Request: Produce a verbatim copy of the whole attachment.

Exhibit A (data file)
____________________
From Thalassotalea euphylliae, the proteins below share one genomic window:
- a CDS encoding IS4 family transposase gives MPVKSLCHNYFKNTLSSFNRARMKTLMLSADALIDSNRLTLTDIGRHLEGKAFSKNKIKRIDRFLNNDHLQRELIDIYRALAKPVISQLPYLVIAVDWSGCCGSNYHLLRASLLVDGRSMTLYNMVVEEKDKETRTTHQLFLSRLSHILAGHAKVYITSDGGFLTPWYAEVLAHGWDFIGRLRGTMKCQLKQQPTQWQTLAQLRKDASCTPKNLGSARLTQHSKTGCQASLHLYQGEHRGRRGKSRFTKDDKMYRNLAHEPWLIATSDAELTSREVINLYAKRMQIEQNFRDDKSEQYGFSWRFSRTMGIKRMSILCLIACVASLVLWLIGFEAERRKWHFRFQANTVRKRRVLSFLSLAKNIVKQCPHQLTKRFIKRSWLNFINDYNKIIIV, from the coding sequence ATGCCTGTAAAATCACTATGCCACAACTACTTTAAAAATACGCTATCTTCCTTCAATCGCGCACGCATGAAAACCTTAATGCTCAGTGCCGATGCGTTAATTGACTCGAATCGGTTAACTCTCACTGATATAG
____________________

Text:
From Thalassotalea euphylliae, the proteins below share one genomic window:
- a CDS encoding IS4 family transposase gives MPVKSLCHNYFKNTLSSFNRARMKTLMLSADALIDSNRLTLTDIGRHLEGKAFSKNKIKRIDRFLNNDHLQRELIDIYRALAKPVISQLPYLVIAVDWSGCCGSNYHLLRASLLVDGRSMTLYNMVVEEKDKETRTTHQLFLSRLSHILAGHAKVYITSDGGFLTPWYAEVLAHGWDFIGRLRGTMKCQLKQQPTQWQTLAQLRKDASCTPKNLGSARLTQHSKTGCQASLHLYQGEHRGRRGKSRFTKDDKMYRNLAHEPWLIATSDAELTSREVINLYAKRMQIEQNFRDDKSEQYGFSWRFSRTMGIKRMSILCLIACVASLVLWLIGFEAERRKWHFRFQANTVRKRRVLSFLSLAKNIVKQCPHQLTKRFIKRSWLNFINDYNKIIIV, from the coding sequence ATGCCTGTAAAATCACTATGCCACAACTACTTTAAAAATACGCTATCTTCCTTCAATCGCGCACGCATGAAAACCTTAATGCTCAGTGCCGATGCGTTAATTGACTCGAATCGGTTAACTCTCACTGATATAG